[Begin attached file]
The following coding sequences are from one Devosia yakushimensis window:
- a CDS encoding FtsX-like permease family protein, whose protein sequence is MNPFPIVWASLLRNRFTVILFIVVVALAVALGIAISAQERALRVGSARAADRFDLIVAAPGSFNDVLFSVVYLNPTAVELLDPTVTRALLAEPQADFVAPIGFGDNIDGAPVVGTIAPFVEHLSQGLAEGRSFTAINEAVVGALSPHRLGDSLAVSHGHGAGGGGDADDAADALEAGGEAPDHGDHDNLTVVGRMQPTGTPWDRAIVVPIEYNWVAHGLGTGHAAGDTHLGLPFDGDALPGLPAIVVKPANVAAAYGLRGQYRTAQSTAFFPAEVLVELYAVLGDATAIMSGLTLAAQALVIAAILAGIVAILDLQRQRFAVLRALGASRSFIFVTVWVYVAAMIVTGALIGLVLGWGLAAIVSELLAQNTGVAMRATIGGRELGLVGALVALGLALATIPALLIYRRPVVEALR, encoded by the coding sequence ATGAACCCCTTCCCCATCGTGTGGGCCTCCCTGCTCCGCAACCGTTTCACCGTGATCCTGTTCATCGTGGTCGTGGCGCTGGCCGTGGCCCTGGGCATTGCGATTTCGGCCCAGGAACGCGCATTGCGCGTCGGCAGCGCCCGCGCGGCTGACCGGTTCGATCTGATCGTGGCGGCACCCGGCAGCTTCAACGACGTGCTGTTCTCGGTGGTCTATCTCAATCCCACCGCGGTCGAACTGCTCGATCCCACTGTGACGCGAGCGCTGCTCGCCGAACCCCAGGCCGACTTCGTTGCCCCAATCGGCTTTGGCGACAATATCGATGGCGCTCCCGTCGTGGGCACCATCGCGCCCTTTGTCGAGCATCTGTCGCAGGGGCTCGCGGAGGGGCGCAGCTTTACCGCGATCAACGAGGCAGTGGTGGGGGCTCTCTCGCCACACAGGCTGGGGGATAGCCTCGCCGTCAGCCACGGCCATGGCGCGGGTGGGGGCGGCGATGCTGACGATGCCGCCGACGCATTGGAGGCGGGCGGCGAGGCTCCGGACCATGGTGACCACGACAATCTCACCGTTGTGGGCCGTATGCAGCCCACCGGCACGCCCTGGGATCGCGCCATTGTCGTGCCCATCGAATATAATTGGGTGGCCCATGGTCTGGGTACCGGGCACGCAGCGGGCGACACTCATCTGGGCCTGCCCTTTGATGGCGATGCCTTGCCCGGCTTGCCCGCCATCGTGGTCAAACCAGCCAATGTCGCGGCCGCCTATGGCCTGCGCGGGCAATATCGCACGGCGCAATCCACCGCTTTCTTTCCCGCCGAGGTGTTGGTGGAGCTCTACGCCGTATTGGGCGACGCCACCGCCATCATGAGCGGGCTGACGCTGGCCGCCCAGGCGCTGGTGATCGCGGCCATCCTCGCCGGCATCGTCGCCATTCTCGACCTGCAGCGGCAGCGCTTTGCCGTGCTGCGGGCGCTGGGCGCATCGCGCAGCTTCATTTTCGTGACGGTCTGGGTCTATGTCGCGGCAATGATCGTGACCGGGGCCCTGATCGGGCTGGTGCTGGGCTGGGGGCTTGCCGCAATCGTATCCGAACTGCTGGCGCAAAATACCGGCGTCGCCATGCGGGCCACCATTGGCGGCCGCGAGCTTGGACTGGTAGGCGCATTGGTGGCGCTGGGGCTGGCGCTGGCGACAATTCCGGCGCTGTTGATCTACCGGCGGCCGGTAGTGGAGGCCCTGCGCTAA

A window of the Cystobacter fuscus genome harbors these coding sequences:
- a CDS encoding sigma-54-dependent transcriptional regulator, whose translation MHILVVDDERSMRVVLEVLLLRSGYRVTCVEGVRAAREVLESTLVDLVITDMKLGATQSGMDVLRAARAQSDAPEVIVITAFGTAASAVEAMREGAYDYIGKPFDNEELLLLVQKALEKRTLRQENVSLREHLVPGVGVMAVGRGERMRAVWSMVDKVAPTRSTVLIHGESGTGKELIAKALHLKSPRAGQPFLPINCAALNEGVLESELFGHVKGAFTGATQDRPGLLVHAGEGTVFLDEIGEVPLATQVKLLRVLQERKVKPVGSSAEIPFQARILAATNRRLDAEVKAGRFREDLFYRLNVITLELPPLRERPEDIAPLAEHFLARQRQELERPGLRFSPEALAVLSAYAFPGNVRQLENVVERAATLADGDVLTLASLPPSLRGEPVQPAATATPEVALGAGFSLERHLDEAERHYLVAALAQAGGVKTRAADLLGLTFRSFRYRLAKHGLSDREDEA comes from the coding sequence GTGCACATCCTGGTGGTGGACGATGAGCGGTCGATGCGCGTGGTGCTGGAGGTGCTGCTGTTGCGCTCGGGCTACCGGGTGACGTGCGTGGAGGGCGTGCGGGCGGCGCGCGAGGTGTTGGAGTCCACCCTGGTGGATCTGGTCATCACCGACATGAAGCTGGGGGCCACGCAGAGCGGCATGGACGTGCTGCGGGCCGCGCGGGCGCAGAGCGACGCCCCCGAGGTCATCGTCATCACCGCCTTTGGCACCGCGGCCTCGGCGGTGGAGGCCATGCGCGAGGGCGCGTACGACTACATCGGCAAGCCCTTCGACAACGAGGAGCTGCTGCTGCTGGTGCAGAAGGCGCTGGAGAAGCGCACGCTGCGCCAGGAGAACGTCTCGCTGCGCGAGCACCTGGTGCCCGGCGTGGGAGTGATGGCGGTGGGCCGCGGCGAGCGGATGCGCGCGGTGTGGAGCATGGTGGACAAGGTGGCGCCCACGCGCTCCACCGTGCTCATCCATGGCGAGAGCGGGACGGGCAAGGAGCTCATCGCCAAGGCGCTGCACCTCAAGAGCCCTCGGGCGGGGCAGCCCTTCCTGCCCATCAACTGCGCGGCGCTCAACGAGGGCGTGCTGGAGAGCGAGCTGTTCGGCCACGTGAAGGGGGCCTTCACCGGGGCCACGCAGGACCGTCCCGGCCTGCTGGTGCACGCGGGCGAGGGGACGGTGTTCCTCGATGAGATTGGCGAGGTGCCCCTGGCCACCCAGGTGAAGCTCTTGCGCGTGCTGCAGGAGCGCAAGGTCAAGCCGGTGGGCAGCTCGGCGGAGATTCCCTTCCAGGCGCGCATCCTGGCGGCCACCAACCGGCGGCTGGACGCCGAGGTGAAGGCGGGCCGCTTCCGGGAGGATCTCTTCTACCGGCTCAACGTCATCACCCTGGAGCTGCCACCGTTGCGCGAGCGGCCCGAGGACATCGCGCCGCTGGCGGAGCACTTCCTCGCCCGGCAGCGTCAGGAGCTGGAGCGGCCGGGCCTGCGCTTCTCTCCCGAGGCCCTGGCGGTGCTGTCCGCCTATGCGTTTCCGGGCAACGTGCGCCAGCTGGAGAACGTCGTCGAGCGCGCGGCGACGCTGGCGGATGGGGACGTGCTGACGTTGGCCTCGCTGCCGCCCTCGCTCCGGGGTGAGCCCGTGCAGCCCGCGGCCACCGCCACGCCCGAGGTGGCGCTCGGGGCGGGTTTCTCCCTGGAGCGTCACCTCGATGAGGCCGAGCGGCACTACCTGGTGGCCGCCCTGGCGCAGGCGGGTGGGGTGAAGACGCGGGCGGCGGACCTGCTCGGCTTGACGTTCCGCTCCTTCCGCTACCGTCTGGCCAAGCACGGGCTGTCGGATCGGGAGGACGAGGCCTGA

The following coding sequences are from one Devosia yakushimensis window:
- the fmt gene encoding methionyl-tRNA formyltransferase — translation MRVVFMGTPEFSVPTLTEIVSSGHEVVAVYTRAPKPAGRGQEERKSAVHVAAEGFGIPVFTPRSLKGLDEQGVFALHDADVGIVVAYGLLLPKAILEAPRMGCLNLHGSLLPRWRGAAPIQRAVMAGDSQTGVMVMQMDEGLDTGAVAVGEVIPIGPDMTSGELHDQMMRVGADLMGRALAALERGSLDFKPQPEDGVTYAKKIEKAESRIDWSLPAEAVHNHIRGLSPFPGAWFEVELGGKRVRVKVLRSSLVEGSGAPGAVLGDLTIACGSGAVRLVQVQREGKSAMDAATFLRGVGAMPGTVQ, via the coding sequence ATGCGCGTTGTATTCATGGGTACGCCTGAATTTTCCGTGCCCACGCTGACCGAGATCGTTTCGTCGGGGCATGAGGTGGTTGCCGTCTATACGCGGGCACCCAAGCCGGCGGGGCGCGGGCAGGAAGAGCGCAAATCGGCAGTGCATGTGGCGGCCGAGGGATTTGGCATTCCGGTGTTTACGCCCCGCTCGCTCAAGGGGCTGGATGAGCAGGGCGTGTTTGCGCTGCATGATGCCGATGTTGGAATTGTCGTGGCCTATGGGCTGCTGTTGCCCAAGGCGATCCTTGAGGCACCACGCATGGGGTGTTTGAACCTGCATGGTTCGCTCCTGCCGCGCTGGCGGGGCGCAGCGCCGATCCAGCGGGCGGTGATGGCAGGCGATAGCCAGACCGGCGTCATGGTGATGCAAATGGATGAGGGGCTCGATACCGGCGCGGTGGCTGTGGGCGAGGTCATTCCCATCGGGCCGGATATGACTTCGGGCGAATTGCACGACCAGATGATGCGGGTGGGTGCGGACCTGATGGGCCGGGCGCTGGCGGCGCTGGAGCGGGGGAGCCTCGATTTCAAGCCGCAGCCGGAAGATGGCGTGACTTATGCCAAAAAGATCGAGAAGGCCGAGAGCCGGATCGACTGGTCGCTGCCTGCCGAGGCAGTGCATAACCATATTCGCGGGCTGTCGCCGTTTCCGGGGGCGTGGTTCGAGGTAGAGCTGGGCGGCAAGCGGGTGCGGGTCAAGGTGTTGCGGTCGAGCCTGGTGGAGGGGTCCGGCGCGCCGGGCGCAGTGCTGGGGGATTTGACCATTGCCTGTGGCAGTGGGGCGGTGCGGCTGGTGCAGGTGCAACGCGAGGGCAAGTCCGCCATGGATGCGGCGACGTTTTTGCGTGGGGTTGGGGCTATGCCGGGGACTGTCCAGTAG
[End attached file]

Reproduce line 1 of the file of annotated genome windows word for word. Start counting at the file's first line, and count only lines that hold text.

The following coding sequences are from one Devosia yakushimensis window: